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Hear That Lonesome Whippoorwill

This is something I wrote in my journal five years ago. I wish I had started a blog back then. Maybe I would know what I am doing by now. Anyway, thanks for taking the time to read it.


One of the best things about living in the country is the unfolding of the seasons before you. I imagine that in the big city, one season just blend into the next, with the only noticeable difference being the temperature. I imagine that the sound of traffic drowns out the mockingbirds on May afternoons, and the sound of owls after dark. Having the great fortune of coming up in a rural setting, I learned at an early age to appreciate the simple things in life the most. Sunrises, sunsets, the trilling of the tree frogs, and of course, the whippoorwills song in late evening.

Each spring, one sure sign that nature is alive and well is the lonesome sound, floating through the valley, hanging on the breeze. Many a night has been spent around a campfire, listening to the haunting dirge from deep in the woods. Though the sound is a mournful one, just like that old Hank Williams song says, for a country boy, it is comforting to my soul. Saturday nights on the porch after supper just wouldn't be the same without it.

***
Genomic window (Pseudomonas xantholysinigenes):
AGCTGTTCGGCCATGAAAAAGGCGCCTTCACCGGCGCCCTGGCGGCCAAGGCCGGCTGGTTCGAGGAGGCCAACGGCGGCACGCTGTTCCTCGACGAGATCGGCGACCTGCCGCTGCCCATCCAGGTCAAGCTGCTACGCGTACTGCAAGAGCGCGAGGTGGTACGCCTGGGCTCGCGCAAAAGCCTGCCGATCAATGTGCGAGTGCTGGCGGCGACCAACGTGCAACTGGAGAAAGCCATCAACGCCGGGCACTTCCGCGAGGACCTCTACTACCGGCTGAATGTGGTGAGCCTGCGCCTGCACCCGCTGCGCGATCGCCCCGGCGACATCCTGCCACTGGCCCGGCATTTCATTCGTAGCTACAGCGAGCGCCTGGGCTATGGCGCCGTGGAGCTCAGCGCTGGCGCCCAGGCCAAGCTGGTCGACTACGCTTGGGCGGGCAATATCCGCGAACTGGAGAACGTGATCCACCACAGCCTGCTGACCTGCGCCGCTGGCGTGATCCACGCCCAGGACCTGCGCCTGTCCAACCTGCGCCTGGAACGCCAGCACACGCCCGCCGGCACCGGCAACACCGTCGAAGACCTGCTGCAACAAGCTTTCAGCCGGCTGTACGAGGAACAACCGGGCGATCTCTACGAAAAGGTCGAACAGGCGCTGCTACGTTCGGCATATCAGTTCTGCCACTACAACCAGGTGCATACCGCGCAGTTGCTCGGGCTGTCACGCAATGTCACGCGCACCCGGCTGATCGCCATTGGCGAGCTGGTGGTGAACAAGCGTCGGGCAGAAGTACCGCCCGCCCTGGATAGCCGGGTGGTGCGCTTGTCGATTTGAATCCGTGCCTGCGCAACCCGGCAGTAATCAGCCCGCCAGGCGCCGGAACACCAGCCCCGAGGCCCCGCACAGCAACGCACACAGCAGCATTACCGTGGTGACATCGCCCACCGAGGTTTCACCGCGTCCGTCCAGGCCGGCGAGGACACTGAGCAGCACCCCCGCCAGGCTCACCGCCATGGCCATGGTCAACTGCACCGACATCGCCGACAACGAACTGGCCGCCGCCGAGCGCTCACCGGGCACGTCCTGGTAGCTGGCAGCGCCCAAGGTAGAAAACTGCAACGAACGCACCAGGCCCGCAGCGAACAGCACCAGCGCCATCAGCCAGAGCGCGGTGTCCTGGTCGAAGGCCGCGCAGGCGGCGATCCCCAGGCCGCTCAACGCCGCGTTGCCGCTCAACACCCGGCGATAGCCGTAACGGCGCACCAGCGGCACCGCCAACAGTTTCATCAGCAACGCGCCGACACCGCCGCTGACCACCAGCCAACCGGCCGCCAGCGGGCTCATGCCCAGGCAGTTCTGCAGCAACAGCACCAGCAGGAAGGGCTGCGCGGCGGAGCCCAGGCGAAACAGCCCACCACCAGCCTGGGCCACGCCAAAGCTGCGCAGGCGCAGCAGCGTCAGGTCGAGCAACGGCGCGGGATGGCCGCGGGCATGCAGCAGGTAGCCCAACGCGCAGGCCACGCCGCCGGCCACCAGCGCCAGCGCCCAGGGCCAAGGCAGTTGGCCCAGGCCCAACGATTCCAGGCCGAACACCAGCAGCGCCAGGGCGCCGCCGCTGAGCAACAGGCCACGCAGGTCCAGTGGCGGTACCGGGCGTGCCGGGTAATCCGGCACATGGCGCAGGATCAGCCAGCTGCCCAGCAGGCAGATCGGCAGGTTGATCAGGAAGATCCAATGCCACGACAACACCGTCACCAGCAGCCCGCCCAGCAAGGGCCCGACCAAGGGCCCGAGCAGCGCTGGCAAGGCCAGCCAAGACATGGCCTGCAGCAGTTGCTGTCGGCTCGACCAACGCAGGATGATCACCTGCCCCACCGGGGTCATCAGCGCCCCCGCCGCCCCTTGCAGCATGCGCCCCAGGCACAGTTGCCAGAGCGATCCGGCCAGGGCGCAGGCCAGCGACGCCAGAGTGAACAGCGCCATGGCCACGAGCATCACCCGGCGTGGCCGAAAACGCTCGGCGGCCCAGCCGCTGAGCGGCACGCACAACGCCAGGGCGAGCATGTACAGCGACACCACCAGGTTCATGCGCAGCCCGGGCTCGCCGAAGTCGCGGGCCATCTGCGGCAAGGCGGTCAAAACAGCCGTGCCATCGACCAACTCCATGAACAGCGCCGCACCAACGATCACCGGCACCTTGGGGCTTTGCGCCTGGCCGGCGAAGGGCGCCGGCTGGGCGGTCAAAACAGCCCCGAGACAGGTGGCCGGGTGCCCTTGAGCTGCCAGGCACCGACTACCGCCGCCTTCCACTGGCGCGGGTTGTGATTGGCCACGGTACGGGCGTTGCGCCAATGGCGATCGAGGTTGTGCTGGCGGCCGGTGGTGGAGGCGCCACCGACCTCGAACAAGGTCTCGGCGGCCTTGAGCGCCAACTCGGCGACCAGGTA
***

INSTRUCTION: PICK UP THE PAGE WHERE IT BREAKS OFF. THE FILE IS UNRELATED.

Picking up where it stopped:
These legendary birds are the subjects of many old wive's tales and southern folklore. To the mountain people, their song is a sign, an omen of death. Their eerie sound and elusive nature has earned the whippoorwill its place in our dark subconscious and in the music and literature of southern culture.

Springtime in these hills wouldn't be the same without that song resonating through the holler as the stars come out at night.

Josh Lanier 4/9/14


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